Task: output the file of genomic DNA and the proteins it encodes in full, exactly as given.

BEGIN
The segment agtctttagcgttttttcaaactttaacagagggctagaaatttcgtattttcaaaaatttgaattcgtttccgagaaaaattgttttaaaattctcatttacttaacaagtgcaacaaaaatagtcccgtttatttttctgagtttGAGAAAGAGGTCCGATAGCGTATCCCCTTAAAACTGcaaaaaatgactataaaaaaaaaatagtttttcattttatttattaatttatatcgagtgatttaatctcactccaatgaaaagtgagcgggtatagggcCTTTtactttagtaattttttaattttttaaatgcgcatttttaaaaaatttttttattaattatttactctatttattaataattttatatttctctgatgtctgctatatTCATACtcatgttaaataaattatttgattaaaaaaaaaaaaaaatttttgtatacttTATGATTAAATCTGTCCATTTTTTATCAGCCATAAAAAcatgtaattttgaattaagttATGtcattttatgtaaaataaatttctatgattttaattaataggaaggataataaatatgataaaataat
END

The segment agtctttagcgttttttcaaactttaacagagggctagaaatttcgtattttcaaaaatttgaattcgtttccgagaaaaattgttttaaaattctcatttacttaacaagtgcaacaaaaatagtcccgtttatttttctgagtttGAGAAAGAGGTCCGATAGCGTATCCCCTTAAAACTGcaaaaaatgactataaaaaaaaaatagtttttcattttatttattaatttatatcgagtgatttaatctcactccaatgaaaagtgagcgggtatagggcCTTTtactttagtaattttttaattttttaaatgcgcatttttaaaaaatttttttattaattatttactctatttattaataattttatatttctctgatgtctgctatatTCATACtcatgttaaataaattatttgattaaaaaaaaaaaaaaatttttgtatacttTATGATTAAATCTGTCCATTTTTTATCAGCCATAAAAAcatgtaattttgaattaagttATGtcattttatgtaaaataaatttctatgattttaattaataggaaggataataaatatgataaaataat